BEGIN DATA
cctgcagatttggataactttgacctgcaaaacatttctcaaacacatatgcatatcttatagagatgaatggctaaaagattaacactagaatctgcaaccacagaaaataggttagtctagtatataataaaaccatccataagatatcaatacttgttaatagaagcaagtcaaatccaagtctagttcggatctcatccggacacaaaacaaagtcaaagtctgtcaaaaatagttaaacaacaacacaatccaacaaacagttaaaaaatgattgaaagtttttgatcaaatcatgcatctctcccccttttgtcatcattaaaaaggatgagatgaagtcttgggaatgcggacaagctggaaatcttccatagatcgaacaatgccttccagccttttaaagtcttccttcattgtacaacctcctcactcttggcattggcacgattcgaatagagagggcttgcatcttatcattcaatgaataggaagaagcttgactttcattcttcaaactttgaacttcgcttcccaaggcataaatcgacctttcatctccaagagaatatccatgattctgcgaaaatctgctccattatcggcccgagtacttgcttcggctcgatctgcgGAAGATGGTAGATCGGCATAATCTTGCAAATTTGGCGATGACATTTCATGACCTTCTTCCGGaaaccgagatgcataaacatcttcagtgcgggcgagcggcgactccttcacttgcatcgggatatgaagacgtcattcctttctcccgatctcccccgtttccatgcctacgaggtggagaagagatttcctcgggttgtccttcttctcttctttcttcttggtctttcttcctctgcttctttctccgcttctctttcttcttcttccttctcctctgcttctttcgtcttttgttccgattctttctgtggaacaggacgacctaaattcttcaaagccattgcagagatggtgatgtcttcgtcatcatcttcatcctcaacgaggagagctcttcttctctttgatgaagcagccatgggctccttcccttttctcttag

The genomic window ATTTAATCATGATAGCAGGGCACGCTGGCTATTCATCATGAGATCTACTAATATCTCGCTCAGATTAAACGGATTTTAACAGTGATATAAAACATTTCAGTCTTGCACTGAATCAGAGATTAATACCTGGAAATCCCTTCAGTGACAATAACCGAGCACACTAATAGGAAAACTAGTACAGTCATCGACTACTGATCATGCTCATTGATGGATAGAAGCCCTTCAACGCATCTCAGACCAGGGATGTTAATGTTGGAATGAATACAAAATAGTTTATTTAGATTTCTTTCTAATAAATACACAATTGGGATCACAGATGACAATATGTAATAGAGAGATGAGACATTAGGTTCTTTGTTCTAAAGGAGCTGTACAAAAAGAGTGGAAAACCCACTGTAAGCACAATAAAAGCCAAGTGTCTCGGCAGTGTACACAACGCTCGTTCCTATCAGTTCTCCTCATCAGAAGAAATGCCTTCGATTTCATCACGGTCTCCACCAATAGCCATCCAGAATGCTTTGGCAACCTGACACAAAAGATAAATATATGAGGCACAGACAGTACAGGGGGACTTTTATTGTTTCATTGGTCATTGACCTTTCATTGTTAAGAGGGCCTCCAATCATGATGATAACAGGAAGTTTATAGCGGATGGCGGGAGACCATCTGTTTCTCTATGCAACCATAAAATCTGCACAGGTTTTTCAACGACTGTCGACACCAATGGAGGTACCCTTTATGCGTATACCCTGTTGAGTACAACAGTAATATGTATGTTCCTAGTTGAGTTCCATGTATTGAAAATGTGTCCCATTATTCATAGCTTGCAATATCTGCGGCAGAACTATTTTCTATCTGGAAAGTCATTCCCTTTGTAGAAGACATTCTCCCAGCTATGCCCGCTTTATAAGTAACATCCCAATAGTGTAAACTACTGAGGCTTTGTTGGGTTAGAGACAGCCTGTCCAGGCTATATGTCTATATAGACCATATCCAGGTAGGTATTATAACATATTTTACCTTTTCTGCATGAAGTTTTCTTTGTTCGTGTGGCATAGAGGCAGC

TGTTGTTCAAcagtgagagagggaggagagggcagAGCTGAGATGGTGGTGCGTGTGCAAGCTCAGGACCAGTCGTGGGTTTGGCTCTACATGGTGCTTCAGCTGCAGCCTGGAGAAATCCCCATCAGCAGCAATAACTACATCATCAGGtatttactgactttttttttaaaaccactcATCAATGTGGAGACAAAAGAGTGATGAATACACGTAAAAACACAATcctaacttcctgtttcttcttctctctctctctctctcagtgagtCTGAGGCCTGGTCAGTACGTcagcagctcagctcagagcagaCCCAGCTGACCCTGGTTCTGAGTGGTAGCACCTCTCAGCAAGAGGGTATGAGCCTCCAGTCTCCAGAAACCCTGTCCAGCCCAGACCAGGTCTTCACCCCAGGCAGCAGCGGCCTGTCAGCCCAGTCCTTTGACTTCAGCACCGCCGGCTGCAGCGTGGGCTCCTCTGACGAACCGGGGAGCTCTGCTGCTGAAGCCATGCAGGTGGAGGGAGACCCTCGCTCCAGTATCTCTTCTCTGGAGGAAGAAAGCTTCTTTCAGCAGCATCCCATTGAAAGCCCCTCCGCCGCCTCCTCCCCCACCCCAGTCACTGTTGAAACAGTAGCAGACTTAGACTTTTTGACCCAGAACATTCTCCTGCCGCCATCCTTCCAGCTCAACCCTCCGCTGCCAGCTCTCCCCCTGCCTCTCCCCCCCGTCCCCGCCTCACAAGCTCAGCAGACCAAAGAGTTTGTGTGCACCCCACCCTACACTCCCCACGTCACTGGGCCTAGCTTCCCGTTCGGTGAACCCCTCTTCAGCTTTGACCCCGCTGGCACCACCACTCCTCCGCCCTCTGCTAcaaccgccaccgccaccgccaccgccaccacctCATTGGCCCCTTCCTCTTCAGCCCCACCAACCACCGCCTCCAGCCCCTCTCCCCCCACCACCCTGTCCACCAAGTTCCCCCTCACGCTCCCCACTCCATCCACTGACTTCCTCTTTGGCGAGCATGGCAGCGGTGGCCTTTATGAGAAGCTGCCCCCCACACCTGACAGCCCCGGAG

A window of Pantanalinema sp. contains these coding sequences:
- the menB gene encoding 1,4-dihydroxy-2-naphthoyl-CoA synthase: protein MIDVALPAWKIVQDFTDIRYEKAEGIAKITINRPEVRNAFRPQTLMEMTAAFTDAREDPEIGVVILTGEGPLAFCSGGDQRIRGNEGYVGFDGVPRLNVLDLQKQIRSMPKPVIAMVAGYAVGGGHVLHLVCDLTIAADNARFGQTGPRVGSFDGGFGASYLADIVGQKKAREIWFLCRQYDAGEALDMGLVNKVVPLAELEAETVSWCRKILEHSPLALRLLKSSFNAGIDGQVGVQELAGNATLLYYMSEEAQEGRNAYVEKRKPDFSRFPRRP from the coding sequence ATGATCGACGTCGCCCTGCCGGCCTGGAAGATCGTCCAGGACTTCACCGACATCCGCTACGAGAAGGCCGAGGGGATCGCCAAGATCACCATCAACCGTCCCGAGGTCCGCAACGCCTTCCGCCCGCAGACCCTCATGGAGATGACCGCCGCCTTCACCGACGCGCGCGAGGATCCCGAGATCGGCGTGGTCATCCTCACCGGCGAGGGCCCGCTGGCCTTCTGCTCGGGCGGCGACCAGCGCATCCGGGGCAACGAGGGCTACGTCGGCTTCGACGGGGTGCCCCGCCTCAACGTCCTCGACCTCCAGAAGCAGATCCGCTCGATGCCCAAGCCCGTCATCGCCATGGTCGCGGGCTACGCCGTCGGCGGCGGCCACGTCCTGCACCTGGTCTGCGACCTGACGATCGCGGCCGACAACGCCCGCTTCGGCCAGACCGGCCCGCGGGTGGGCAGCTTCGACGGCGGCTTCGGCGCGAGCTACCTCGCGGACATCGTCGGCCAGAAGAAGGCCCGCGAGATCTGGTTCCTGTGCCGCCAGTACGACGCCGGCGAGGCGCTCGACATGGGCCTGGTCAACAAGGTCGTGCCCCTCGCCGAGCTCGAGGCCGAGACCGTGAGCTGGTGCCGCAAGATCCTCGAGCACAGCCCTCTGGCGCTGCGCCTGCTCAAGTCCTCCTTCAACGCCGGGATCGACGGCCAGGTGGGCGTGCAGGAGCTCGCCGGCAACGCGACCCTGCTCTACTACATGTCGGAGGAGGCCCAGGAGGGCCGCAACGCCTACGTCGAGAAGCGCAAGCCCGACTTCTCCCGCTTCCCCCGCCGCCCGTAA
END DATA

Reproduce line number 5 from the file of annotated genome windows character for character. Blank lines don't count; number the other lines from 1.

- the menB gene encoding 1,4-dihydroxy-2-naphthoyl-CoA synthase: protein MIDVALPAWKIVQDFTDIRYEKAEGIAKITINRPEVRNAFRPQTLMEMTAAFTDAREDPEIGVVILTGEGPLAFCSGGDQRIRGNEGYVGFDGVPRLNVLDLQKQIRSMPKPVIAMVAGYAVGGGHVLHLVCDLTIAADNARFGQTGPRVGSFDGGFGASYLADIVGQKKAREIWFLCRQYDAGEALDMGLVNKVVPLAELEAETVSWCRKILEHSPLALRLLKSSFNAGIDGQVGVQELAGNATLLYYMSEEAQEGRNAYVEKRKPDFSRFPRRP from the coding sequence ATGATCGACGTCGCCCTGCCGGCCTGGAAGATCGTCCAGGACTTCACCGACATCCGCTACGAGAAGGCCGAGGGGATCGCCAAGATCACCATCAACCGTCCCGAGGTCCGCAACGCCTTCCGCCCGCAGACCCTCATGGAGATGACCGCCGCCTTCACCGACGCGCGCGAGGATCCCGAGATCGGCGTGGTCATCCTCACCGGCGAGGGCCCGCTGGCCTTCTGCTCGGGCGGCGACCAGCGCATCCGGGGCAACGAGGGCTACGTCGGCTTCGACGGGGTGCCCCGCCTCAACGTCCTCGACCTCCAGAAGCAGATCCGCTCGATGCCCAAGCCCGTCATCGCCATGGTCGCGGGCTACGCCGTCGGCGGCGGCCACGTCCTGCACCTGGTCTGCGACCTGACGATCGCGGCCGACAACGCCCGCTTCGGCCAGACCGGCCCGCGGGTGGGCAGCTTCGACGGCGGCTTCGGCGCGAGCTACCTCGCGGACATCGTCGGCCAGAAGAAGGCCCGCGAGATCTGGTTCCTGTGCCGCCAGTACGACGCCGGCGAGGCGCTCGACATGGGCCTGGTCAACAAGGTCGTGCCCCTCGCCGAGCTCGAGGCCGAGACCGTGAGCTGGTGCCGCAAGATCCTCGAGCACAGCCCTCTGGCGCTGCGCCTGCTCAAGTCCTCCTTCAACGCCGGGATCGACGGCCAGGTGGGCGTGCAGGAGCTCGCCGGCAACGCGACCCTGCTCTACTACATGTCGGAGGAGGCCCAGGAGGGCCGCAACGCCTACGTCGAGAAGCGCAAGCCCGACTTCTCCCGCTTCCCCCGCCGCCCGTAA